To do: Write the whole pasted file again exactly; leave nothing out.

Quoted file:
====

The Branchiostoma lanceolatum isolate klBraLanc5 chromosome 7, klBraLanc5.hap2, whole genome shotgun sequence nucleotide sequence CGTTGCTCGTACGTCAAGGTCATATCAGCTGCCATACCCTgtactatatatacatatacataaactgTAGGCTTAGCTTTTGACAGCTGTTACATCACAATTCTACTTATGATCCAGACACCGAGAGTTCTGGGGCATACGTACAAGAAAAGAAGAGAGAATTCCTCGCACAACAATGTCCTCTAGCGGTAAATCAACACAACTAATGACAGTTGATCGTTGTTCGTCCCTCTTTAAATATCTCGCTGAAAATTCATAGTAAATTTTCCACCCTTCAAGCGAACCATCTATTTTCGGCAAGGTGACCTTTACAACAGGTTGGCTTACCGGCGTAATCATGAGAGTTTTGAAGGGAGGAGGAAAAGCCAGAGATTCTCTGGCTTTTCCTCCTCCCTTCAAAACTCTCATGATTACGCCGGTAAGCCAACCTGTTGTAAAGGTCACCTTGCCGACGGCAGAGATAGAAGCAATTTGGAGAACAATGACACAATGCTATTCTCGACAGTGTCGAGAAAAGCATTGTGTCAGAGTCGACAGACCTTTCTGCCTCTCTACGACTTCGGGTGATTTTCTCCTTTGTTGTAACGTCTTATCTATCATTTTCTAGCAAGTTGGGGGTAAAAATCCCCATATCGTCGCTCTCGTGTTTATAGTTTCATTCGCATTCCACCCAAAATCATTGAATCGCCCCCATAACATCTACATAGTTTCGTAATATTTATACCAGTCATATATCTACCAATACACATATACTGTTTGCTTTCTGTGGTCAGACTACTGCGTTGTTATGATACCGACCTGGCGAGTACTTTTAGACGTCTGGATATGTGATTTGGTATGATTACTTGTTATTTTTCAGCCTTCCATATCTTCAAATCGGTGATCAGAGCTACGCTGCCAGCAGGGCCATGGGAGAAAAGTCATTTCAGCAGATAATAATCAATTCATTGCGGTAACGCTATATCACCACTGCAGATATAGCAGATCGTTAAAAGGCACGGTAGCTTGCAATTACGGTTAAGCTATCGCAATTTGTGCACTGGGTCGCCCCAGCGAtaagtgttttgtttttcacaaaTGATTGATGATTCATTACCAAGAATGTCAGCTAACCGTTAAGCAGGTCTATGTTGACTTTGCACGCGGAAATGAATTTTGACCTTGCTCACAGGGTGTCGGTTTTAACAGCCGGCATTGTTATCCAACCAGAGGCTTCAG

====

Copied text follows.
The Branchiostoma lanceolatum isolate klBraLanc5 chromosome 7, klBraLanc5.hap2, whole genome shotgun sequence nucleotide sequence CGTTGCTCGTACGTCAAGGTCATATCAGCTGCCATACCCTgtactatatatacatatacataaactgTAGGCTTAGCTTTTGACAGCTGTTACATCACAATTCTACTTATGATCCAGACACCGAGAGTTCTGGGGCATACGTACAAGAAAAGAAGAGAGAATTCCTCGCACAACAATGTCCTCTAGCGGTAAATCAACACAACTAATGACAGTTGATCGTTGTTCGTCCCTCTTTAAATATCTCGCTGAAAATTCATAGTAAATTTTCCACCCTTCAAGCGAACCATCTATTTTCGGCAAGGTGACCTTTACAACAGGTTGGCTTACCGGCGTAATCATGAGAGTTTTGAAGGGAGGAGGAAAAGCCAGAGATTCTCTGGCTTTTCCTCCTCCCTTCAAAACTCTCATGATTACGCCGGTAAGCCAACCTGTTGTAAAGGTCACCTTGCCGACGGCAGAGATAGAAGCAATTTGGAGAACAATGACACAATGCTATTCTCGACAGTGTCGAGAAAAGCATTGTGTCAGAGTCGACAGACCTTTCTGCCTCTCTACGACTTCGGGTGATTTTCTCCTTTGTTGTAACGTCTTATCTATCATTTTCTAGCAAGTTGGGGGTAAAAATCCCCATATCGTCGCTCTCGTGTTTATAGTTTCATTCGCATTCCACCCAAAATCATTGAATCGCCCCCATAACATCTACATAGTTTCGTAATATTTATACCAGTCATATATCTACCAATACACATATACTGTTTGCTTTCTGTGGTCAGACTACTGCGTTGTTATGATACCGACCTGGCGAGTACTTTTAGACGTCTGGATATGTGATTTGGTATGATTACTTGTTATTTTTCAGCCTTCCATATCTTCAAATCGGTGATCAGAGCTACGCTGCCAGCAGGGCCATGGGAGAAAAGTCATTTCAGCAGATAATAATCAATTCATTGCGGTAACGCTATATCACCACTGCAGATATAGCAGATCGTTAAAAGGCACGGTAGCTTGCAATTACGGTTAAGCTATCGCAATTTGTGCACTGGGTCGCCCCAGCGAtaagtgttttgtttttcacaaaTGATTGATGATTCATTACCAAGAATGTCAGCTAACCGTTAAGCAGGTCTATGTTGACTTTGCACGCGGAAATGAATTTTGACCTTGCTCACAGGGTGTCGGTTTTAACAGCCGGCATTGTTATCCAACCAGAGGCTTCAG